Is one of your organization’s goals to engage new and diverse audiences? If so, you’re not alone. Many environmental organizations are looking for ways to expand their tent to connect with people outside of their traditional audiences. 

In teasing out an approach to accomplish this goal, one of the first threads we pull on is why you want to connect with new audiences. This allows us to dig deeper into what you hope to both give and get from the outreach. For example, do you want new audiences to know more about your work? Or possibly support your efforts in some way? Is there an action you want them to take- or one you want them to stop? Can they engage in your work? 

Defining why you want to engage new audiences helps create meaningful and purposeful outreach versus being more of a reporting metric or one where the people you’re communicating with are left unsure about what they should be doing with the information. 

This step is fundamental to your overall approach because once you have addressed why you want to connect, you have a better sense of your audiences and their motivations, what your most effective messages are, which platforms would be most effective, and more. For outreach and communication to be truly inclusive, it is important to understand that a communication campaign is not a one-size-fits-all arrangement. A successful and inclusive campaign will likely have multiple messages, each tailored to a particular audience.

Truly inclusive communication elevates the stories of those in our community that have been typically marginalized or underrepresented and deepens connections between organizations and the communities they serve. A lack of diversity in these efforts could translate into a narrow perspective when addressing environmental issues that pertain to racial justice (1). Considering diversity, equity, inclusion, and justice (DEIJ) in outreach increases the breadth and depth of scientific achievement, fosters new ideas, and supports innovative solutions.

We all have a lot of environmental ground to recover in 2021. Getting off on the right foot will help you tackle that ground even more effectively. 



Organizations that seek to increase diversity in environmental science:

  • C-Stream Internships
    • Chesapeake Research Consortium’s Chesapeake Student Recruitment, Early Advisement, and Mentoring (C-StREAM) program is focused on recruiting, advising, and mentoring college students from populations who have been historically excluded from the environmental field and are underrepresented in environmental research and management professions. Five internships are available for the summer 2021 and applications for all are due by February 20th.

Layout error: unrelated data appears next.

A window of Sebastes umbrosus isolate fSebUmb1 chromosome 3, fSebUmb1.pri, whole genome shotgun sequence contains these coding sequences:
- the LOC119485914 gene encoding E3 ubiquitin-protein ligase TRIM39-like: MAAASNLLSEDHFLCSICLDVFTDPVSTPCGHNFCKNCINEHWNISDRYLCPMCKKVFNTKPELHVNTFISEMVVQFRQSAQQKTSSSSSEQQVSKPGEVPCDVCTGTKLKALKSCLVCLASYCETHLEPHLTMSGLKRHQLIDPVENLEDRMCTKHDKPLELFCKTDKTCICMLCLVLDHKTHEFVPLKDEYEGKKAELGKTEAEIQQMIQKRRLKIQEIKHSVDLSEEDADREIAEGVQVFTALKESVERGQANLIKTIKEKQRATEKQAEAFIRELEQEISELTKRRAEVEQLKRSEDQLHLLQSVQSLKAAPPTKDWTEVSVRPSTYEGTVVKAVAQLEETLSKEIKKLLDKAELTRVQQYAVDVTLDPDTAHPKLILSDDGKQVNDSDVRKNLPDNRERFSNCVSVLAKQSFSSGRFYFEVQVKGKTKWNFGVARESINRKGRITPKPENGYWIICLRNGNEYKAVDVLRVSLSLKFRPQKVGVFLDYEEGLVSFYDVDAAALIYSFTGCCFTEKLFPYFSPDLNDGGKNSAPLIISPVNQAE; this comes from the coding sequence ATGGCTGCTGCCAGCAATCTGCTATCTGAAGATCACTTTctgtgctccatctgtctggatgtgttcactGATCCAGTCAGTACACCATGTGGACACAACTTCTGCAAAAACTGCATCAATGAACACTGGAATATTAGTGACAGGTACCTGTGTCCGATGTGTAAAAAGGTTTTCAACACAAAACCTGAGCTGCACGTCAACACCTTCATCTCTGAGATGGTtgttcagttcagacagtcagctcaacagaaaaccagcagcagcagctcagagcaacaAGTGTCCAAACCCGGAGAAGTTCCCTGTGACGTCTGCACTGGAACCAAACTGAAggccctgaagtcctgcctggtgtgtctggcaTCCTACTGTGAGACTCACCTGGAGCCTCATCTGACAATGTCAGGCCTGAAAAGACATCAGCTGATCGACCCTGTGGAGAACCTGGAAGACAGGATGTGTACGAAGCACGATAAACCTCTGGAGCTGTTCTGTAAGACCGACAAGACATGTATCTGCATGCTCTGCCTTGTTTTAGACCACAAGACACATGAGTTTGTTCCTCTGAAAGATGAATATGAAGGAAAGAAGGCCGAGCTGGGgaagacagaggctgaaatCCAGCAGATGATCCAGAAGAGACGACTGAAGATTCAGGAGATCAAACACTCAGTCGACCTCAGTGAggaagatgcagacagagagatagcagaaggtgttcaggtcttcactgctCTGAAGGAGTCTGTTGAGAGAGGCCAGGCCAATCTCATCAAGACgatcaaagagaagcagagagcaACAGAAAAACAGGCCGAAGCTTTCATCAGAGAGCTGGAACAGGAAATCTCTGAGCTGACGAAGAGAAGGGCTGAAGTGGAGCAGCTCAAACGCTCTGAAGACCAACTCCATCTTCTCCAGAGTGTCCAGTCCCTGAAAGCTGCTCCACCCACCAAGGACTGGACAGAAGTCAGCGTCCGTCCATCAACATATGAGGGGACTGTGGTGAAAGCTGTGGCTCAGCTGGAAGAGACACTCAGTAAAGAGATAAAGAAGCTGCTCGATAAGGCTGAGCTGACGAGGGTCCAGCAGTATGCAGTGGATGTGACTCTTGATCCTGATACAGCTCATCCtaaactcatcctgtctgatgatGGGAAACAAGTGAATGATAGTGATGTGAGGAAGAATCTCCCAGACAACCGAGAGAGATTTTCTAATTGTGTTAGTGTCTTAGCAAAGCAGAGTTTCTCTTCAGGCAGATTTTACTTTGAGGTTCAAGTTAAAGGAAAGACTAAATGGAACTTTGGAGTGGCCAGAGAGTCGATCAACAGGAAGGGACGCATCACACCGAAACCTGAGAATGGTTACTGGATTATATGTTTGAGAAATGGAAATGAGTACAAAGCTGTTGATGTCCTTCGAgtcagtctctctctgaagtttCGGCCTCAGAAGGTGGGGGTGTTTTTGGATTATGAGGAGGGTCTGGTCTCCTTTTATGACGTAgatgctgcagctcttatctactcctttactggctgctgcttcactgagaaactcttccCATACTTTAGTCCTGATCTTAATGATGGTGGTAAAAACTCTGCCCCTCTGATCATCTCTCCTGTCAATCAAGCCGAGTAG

• EcologyPlus
    • EcologyPlus connects diverse college students and early career scientists with timely and relevant career opportunities and a community of peers and professionals in ecology and related careers across all sectors.
  • Greening Youth Foundation
    • The Greening Youth Foundation’s mission is to engage under-represented youth and young adults, while connecting them to the outdoors and careers in conservation.
  • Deep South Center for Environmental Justice
    • The Deep South Center for Environmental Justice is dedicated to improving the lives of children and families harmed by pollution and vulnerable to climate change in the Gulf Coast Region through research, education, community and student engagement for policy change, as well as health and safety training for environmental careers.
  • People of the Global Majority in the Outdoors, Nature and Environment 
    • People of the Global Majority in the Outdoors, Nature and Environment envisions a world that centers, values, uplifts, and empowers those who are most impacted by environmental harm and climate change—and in particular black, indigenous, and people of color/of the global majority—to lead the way toward environmental justice and collective liberation.
  • Minorities in Aquaculture
    • Minorities in Aquaculture is a community focused on education and outreach to draw more minority women into aquaculture to create a more inclusive and diverse industry.